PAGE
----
Nocturnin (NOCT) is a rhythmically expressed protein that regulates metabolism under the control of circadian clock. It has been proposed that NOCT deadenylates and regulates metabolic enzyme mRNAs. However, in contrast to other deadenylases, purified NOCT lacks the deadenylase activity. To identify the substrate of NOCT, we conducted a mass spectrometry screen and report that NOCT specifically and directly converts the dinucleotide NADP+ into NAD+ and NADPH into NADH. Further, we demonstrate that the Drosophila NOCT ortholog, Curled, has the same enzymatic activity. We obtained the 2.7 Å crystal structure of the human NOCT•NADPH complex, which revealed that NOCT recognizes the chemically unique ribose-phosphate backbone of the metabolite, placing the 2′-terminal phosphate productively for removal. We provide evidence for NOCT targeting to mitochondria and propose that NADP(H) regulation, which takes place at least in part in mitochondria, establishes the molecular link between circadian clock and metabolism.
The circadian clock adjusts metabolism and behavior of living organisms according to day and night periodicity1,2. A screen for circadian genes using Xenopus laevis retinas identified the ~50 kDa protein Nocturnin (NOCT), which exhibited a rhythmic expression that peaks at night (16 h Zeitgeber time, ZT16)3,4. The emergence of sequenced genomes revealed that NOCT is conserved from flies to humans5,6,7. It has been determined that the first description of the NOCT gene happened more than a hundred years ago during studies of Drosophila melanogaster (fruit fly) by Thomas Hunt Morgan. The fruit fly NOCT ortholog was called Curled (cu) due to a peculiar upward wing curvature in cu flies5. The cu mutant has become a widely used marker in fruit fly genetics and the curled phenotype has been linked to defects in metabolism5. In mice, NOCT mRNA undergoes a high-amplitude regulation by circadian clock, peaking by two orders of magnitude in the liver in the transition to evening (ZT12)8. NOCT−/− mice exhibit altered lipid metabolism on a high-fat diet and do not develop fatty liver disease (hepatic steatosis) or obesity that occur in WT mice6. The NOCT−/− mice have low sensitivity to insulin and glucose, and have altered nitric oxide signaling, indicating a deep integration of this circadian protein in mammalian metabolism6,9,10,11.
NOCT is a member of the exonuclease/endonuclease/phosphatase family of proteins which include PDE12, a mitochondrial deadenylase needed for maturation of mitochondrial tRNAs, and CNOT6L, the mammalian ortholog of the main cytosolic yeast deadenylase CCR412,13. Crude NOCT preparations were reported to deadenylate mRNA in vitro, leading to the model that NOCT is a circadian deadenylase acting on mRNAs4. Regulation of insulin sensing, nitric oxide signaling, and lipid metabolism was therefore attributed to a globally altered stability of metabolic enzyme mRNAs6,9,11. As a growing body of literature linked the biological effects of NOCT to mRNA deadenylation, two reports described the lack of deadenylase activity in highly purified NOCT in vitro7,14. Under the same experimental conditions, PDE12 and CNOT6L were active and readily degraded poly-A RNA7,14.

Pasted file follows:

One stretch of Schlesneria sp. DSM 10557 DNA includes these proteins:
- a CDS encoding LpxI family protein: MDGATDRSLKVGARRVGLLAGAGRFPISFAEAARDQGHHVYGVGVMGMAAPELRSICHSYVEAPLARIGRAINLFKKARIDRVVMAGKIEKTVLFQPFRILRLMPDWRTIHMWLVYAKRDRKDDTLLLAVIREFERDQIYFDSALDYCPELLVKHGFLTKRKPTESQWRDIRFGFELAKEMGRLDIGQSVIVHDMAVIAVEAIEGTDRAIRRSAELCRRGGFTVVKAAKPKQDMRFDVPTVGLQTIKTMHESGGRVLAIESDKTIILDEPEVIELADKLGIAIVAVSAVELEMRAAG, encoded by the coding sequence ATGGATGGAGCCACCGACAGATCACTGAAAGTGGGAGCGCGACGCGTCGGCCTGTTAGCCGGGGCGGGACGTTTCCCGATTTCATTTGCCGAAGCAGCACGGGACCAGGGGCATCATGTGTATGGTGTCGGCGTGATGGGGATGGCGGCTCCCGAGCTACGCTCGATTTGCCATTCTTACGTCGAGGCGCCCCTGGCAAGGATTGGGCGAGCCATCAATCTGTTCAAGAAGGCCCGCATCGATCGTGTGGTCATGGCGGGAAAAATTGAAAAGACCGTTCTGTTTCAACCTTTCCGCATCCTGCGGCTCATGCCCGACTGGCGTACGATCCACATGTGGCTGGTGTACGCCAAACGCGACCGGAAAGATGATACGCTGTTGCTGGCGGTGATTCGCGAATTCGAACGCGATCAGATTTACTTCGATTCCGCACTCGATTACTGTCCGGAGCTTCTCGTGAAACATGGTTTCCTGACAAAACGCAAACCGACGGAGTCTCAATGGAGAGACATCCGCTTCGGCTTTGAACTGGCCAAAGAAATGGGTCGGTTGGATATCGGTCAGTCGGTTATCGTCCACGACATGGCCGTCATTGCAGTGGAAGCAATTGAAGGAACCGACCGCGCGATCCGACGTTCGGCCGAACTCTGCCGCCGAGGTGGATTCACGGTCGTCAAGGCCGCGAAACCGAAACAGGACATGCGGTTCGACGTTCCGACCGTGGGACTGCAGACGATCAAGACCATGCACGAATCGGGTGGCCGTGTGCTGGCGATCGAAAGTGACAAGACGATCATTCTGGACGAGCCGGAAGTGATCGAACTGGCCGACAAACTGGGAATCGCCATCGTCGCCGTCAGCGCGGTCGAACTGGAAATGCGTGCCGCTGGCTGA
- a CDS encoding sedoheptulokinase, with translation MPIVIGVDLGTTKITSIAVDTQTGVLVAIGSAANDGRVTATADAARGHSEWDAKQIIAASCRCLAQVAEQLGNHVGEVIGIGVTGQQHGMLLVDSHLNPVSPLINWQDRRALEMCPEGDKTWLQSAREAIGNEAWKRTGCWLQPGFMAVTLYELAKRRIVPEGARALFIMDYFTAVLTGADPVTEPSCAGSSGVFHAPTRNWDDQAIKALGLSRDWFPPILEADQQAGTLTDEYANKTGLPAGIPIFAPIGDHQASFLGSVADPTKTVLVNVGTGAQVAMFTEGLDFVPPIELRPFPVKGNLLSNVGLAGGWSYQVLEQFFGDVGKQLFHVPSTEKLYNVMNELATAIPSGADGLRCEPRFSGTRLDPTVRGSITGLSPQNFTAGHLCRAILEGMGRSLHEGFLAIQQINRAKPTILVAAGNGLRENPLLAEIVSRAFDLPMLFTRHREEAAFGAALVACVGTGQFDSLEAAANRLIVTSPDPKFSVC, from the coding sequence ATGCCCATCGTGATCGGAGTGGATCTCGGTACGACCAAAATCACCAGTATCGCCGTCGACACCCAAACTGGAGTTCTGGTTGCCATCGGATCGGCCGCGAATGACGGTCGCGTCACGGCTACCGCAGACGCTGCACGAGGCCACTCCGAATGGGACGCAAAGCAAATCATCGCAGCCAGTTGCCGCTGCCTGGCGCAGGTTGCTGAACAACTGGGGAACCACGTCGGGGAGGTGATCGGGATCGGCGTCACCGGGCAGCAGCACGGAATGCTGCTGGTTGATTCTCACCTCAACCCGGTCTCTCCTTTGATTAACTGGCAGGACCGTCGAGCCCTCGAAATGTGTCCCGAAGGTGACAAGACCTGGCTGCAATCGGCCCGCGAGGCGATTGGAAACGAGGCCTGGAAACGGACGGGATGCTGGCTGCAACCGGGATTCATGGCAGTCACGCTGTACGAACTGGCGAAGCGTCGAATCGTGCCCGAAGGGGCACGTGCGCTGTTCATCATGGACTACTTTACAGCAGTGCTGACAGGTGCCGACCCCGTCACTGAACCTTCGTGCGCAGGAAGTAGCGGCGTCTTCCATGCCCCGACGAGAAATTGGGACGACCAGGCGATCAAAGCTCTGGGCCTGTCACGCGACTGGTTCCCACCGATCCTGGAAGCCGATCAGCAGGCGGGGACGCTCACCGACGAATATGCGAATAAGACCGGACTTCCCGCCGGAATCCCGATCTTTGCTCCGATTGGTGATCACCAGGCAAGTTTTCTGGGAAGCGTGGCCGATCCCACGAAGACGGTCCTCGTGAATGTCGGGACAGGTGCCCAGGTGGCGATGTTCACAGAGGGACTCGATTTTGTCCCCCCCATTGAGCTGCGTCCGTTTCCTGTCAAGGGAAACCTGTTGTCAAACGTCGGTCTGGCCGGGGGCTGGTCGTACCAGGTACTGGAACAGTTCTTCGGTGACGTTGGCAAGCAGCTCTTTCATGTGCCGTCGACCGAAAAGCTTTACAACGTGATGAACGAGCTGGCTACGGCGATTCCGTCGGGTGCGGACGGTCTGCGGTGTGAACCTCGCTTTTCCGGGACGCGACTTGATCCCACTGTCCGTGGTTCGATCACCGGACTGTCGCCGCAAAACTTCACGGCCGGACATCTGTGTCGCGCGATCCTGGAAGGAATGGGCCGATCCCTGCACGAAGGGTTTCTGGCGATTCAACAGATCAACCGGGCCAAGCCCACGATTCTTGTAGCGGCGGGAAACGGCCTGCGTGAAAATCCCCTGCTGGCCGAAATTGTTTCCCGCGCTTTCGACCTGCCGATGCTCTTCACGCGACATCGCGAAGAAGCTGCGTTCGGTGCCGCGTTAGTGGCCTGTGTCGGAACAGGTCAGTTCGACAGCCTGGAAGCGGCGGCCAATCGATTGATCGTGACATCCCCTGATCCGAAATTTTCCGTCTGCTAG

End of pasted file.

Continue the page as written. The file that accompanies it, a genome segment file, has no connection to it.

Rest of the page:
To understand the lack of poly-A RNA cleavage by human NOCT, both groups determined the crystal structure of its catalytic domain. The structural studies could not explain the paradoxical inactivity of NOCT, revealing the same fold and the catalytic center as in PDE12 and CNOT6L7,14. It has been proposed that NOCT may require a protein partner perhaps for recruitment to mRNAs. Alternatively, it has been postulated that NOCT may have a substrate distinct from poly-A RNA. Here we confirm the second model and show direct cleavage of two chemically related metabolites by human NOCT and by its fruit fly ortholog, Curled.
NADP+ and NADPH are the direct substrates of NOCT
Based on the absence of mRNA deadenylase activity in purified NOCT, and its known role in metabolism, we hypothesized that NOCT could cleave a metabolite. A previously reported candidate-based approach was unable to find the NOCT substrate14, therefore we used an unbiased screen based on metabolomics mass spectrometry. We extracted metabolites from a freshly obtained bovine liver, and independently, from human embryonic kidney HEK293T cells (Fig. 1a). We treated the metabolite extracts with the catalytic domain of recombinant human NOCT (Supplementary Fig. 1a). NOCT E195A, a point mutant disrupting magnesium coordination7, and WT human deadenylase CNOT6L (residues 158–555) were used as negative controls. Liquid chromatography-mass spectrometry analysis (LC-MS) of the samples revealed that two related metabolites, NADP+ and NADPH were selectively depleted by WT NOCT (Fig. 1b; Supplementary Data 1). Their depletion coincided with enrichment in NAD+ and NADH (Supplementary Fig. 1b). These results were reproduced using pure commercially available NADP+ and NADPH: the addition of WT NOCT catalytic domain, but not the E195A mutant converted NADPH into NADH and NADP+ into NAD+ (Fig. 1c). Thus, NOCT uses NADP+ and NADPH as substrates and removes the terminal 2′-phosphate (Fig. 1d). To facilitate further analyses of the NADP(H) cleavage reaction, we substituted LC-MS with ion-exchange chromatography (IEC). Individual nicotinamide metabolites could be resolved by this technique and quantified by UV absorbance at 260 nm. The IEC assay showed a time-dependent quantitative conversion of both NADP+ and NADPH into NAD+ and NADH, respectively by full-length (FL) NOCT (Fig. 2a). The activity was uniquely present in NOCT, both full-length and catalytic domain, and absent in the control reactions with human deadenylases CNOT6L and PDE12 (Fig. 2b).